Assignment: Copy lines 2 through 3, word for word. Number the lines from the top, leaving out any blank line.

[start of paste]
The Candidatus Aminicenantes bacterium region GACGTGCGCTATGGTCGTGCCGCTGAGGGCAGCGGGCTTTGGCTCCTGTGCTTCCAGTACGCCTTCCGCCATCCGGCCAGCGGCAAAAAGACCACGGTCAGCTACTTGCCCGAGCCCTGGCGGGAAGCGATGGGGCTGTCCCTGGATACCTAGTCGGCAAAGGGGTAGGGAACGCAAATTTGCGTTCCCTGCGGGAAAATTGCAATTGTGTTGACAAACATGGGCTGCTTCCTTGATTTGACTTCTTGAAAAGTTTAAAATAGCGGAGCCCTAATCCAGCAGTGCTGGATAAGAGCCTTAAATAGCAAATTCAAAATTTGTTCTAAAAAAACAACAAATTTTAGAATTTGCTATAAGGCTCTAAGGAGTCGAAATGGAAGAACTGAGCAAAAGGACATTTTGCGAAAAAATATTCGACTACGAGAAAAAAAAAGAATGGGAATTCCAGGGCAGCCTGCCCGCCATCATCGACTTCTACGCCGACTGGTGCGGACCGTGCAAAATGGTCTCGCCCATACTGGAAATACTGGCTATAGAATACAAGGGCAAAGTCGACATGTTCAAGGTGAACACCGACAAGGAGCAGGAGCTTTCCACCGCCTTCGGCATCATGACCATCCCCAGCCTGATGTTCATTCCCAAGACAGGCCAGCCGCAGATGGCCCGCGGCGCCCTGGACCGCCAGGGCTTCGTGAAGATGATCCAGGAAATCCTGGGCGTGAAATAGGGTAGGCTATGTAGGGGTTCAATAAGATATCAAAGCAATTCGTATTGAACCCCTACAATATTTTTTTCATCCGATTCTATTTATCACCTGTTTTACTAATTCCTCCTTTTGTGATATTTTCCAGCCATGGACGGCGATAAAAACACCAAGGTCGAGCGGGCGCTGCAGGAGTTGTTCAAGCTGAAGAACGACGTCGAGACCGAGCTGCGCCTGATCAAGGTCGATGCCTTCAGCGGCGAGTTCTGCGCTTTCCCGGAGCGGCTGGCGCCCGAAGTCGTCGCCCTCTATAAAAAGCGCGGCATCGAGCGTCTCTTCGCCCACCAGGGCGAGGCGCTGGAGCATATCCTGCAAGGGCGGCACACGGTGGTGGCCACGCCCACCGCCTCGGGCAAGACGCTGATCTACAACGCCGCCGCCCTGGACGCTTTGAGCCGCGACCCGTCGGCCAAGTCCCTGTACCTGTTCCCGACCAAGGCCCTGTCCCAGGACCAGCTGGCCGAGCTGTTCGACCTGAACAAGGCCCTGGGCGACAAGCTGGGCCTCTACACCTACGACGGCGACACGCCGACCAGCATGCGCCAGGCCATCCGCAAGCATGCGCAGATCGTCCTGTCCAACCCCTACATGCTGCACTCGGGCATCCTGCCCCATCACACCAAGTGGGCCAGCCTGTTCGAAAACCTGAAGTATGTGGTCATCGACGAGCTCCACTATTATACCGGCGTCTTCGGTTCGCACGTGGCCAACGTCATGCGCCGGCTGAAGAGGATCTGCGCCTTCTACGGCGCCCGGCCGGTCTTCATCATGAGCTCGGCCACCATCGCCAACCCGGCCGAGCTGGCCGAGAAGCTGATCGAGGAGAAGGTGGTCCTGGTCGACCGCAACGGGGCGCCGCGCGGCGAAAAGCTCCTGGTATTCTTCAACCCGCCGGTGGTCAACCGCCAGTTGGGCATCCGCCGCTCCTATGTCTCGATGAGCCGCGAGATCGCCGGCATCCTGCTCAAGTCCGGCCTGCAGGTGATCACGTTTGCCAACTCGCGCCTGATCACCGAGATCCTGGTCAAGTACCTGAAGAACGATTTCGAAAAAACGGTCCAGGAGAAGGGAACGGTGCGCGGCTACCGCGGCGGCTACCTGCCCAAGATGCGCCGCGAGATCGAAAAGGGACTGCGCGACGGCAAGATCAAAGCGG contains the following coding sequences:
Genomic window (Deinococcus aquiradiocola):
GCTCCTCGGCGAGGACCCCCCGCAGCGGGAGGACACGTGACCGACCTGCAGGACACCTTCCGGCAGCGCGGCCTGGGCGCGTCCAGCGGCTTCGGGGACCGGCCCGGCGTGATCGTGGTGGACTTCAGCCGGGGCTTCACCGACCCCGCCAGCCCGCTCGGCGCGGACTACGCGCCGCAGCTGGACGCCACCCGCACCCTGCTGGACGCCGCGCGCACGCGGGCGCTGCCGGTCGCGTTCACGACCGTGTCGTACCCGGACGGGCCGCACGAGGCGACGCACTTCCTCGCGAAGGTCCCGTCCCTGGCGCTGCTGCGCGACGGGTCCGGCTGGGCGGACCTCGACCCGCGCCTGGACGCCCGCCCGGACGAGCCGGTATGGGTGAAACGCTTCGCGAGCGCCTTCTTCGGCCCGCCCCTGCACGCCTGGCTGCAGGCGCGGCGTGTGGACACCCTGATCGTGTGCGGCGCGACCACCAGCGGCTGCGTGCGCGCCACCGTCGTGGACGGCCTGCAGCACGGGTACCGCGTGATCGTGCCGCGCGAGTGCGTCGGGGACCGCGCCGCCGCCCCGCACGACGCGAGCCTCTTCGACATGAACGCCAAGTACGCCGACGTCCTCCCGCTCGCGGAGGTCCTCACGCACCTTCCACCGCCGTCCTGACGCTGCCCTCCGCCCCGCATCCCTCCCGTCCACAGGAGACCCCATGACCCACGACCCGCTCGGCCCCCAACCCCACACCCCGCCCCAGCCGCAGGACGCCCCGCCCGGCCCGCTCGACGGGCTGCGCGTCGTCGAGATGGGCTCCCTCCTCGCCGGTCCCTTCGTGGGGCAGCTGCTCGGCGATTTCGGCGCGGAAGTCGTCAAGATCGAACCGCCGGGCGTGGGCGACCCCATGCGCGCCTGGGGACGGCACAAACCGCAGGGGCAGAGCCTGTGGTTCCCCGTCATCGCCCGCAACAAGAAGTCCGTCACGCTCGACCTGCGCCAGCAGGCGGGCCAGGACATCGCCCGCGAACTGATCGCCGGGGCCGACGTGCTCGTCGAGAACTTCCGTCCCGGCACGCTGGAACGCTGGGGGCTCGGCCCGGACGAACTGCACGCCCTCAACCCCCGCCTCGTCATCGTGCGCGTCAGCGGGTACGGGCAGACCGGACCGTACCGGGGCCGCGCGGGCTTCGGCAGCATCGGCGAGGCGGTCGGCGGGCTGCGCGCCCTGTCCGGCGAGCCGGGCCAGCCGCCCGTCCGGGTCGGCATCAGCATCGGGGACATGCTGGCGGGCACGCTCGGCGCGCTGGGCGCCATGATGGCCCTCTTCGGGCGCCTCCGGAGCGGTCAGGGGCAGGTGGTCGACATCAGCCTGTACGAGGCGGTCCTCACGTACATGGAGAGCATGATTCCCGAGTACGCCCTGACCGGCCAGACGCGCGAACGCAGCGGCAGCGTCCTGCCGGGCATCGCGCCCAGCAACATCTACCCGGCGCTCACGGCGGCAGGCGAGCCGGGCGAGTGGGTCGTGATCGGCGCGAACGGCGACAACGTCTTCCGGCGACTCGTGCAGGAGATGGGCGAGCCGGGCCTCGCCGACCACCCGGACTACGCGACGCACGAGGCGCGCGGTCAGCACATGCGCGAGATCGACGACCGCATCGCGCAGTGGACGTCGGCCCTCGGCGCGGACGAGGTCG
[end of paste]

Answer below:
Genomic window (Deinococcus aquiradiocola):
GCTCCTCGGCGAGGACCCCCCGCAGCGGGAGGACACGTGACCGACCTGCAGGACACCTTCCGGCAGCGCGGCCTGGGCGCGTCCAGCGGCTTCGGGGACCGGCCCGGCGTGATCGTGGTGGACTTCAGCCGGGGCTTCACCGACCCCGCCAGCCCGCTCGGCGCGGACTACGCGCCGCAGCTGGACGCCACCCGCACCCTGCTGGACGCCGCGCGCACGCGGGCGCTGCCGGTCGCGTTCACGACCGTGTCGTACCCGGACGGGCCGCACGAGGCGACGCACTTCCTCGCGAAGGTCCCGTCCCTGGCGCTGCTGCGCGACGGGTCCGGCTGGGCGGACCTCGACCCGCGCCTGGACGCCCGCCCGGACGAGCCGGTATGGGTGAAACGCTTCGCGAGCGCCTTCTTCGGCCCGCCCCTGCACGCCTGGCTGCAGGCGCGGCGTGTGGACACCCTGATCGTGTGCGGCGCGACCACCAGCGGCTGCGTGCGCGCCACCGTCGTGGACGGCCTGCAGCACGGGTACCGCGTGATCGTGCCGCGCGAGTGCGTCGGGGACCGCGCCGCCGCCCCGCACGACGCGAGCCTCTTCGACATGAACGCCAAGTACGCCGACGTCCTCCCGCTCGCGGAGGTCCTCACGCACCTTCCACCGCCGTCCTGACGCTGCCCTCCGCCCCGCATCCCTCCCGTCCACAGGAGACCCCATGACCCACGACCCGCTCGGCCCCCAACCCCACACCCCGCCCCAGCCGCAGGACGCCCCGCCCGGCCCGCTCGACGGGCTGCGCGTCGTCGAGATGGGCTCCCTCCTCGCCGGTCCCTTCGTGGGGCAGCTGCTCGGCGATTTCGGCGCGGAAGTCGTCAAGATCGAACCGCCGGGCGTGGGCGACCCCATGCGCGCCTGGGGACGGCACAAACCGCAGGGGCAGAGCCTGTGGTTCCCCGTCATCGCCCGCAACAAGAAGTCCGTCACGCTCGACCTGCGCCAGCAGGCGGGCCAGGACATCGCCCGCGAACTGATCGCCGGGGCCGACGTGCTCGTCGAGAACTTCCGTCCCGGCACGCTGGAACGCTGGGGGCTCGGCCCGGACGAACTGCACGCCCTCAACCCCCGCCTCGTCATCGTGCGCGTCAGCGGGTACGGGCAGACCGGACCGTACCGGGGCCGCGCGGGCTTCGGCAGCATCGGCGAGGCGGTCGGCGGGCTGCGCGCCCTGTCCGGCGAGCCGGGCCAGCCGCCCGTCCGGGTCGGCATCAGCATCGGGGACATGCTGGCGGGCACGCTCGGCGCGCTGGGCGCCATGATGGCCCTCTTCGGGCGCCTCCGGAGCGGTCAGGGGCAGGTGGTCGACATCAGCCTGTACGAGGCGGTCCTCACGTACATGGAGAGCATGATTCCCGAGTACGCCCTGACCGGCCAGACGCGCGAACGCAGCGGCAGCGTCCTGCCGGGCATCGCGCCCAGCAACATCTACCCGGCGCTCACGGCGGCAGGCGAGCCGGGCGAGTGGGTCGTGATCGGCGCGAACGGCGACAACGTCTTCCGGCGACTCGTGCAGGAGATGGGCGAGCCGGGCCTCGCCGACCACCCGGACTACGCGACGCACGAGGCGCGCGGTCAGCACATGCGCGAGATCGACGACCGCATCGCGCAGTGGACGTCGGCCCTCGGCGCGGACGAGGTCG